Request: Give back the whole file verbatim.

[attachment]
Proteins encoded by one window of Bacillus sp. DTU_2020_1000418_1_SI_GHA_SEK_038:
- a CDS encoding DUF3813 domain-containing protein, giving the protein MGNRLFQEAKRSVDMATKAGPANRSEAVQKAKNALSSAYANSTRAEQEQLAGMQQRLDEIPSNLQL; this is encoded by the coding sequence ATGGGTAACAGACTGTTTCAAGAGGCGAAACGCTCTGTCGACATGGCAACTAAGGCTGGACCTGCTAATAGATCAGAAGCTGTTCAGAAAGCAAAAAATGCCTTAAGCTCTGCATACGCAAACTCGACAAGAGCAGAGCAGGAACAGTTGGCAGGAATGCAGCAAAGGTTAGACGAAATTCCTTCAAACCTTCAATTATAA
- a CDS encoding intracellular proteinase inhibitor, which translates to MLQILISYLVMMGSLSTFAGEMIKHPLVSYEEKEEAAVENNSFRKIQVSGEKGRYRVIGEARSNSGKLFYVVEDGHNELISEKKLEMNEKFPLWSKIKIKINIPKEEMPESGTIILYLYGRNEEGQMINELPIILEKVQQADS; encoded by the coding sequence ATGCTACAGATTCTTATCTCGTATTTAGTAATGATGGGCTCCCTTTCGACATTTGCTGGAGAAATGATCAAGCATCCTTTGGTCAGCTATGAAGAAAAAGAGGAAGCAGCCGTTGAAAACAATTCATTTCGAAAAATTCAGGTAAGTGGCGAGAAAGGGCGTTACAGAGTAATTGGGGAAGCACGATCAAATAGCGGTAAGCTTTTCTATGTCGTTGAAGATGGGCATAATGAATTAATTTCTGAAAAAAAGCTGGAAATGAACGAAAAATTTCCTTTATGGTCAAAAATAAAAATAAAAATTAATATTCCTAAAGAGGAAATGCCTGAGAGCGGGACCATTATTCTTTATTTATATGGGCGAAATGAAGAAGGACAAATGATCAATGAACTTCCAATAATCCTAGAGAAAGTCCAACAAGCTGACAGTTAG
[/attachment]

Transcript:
Proteins encoded by one window of Bacillus sp. DTU_2020_1000418_1_SI_GHA_SEK_038:
- a CDS encoding DUF3813 domain-containing protein, giving the protein MGNRLFQEAKRSVDMATKAGPANRSEAVQKAKNALSSAYANSTRAEQEQLAGMQQRLDEIPSNLQL; this is encoded by the coding sequence ATGGGTAACAGACTGTTTCAAGAGGCGAAACGCTCTGTCGACATGGCAACTAAGGCTGGACCTGCTAATAGATCAGAAGCTGTTCAGAAAGCAAAAAATGCCTTAAGCTCTGCATACGCAAACTCGACAAGAGCAGAGCAGGAACAGTTGGCAGGAATGCAGCAAAGGTTAGACGAAATTCCTTCAAACCTTCAATTATAA
- a CDS encoding intracellular proteinase inhibitor, which translates to MLQILISYLVMMGSLSTFAGEMIKHPLVSYEEKEEAAVENNSFRKIQVSGEKGRYRVIGEARSNSGKLFYVVEDGHNELISEKKLEMNEKFPLWSKIKIKINIPKEEMPESGTIILYLYGRNEEGQMINELPIILEKVQQADS; encoded by the coding sequence ATGCTACAGATTCTTATCTCGTATTTAGTAATGATGGGCTCCCTTTCGACATTTGCTGGAGAAATGATCAAGCATCCTTTGGTCAGCTATGAAGAAAAAGAGGAAGCAGCCGTTGAAAACAATTCATTTCGAAAAATTCAGGTAAGTGGCGAGAAAGGGCGTTACAGAGTAATTGGGGAAGCACGATCAAATAGCGGTAAGCTTTTCTATGTCGTTGAAGATGGGCATAATGAATTAATTTCTGAAAAAAAGCTGGAAATGAACGAAAAATTTCCTTTATGGTCAAAAATAAAAATAAAAATTAATATTCCTAAAGAGGAAATGCCTGAGAGCGGGACCATTATTCTTTATTTATATGGGCGAAATGAAGAAGGACAAATGATCAATGAACTTCCAATAATCCTAGAGAAAGTCCAACAAGCTGACAGTTAG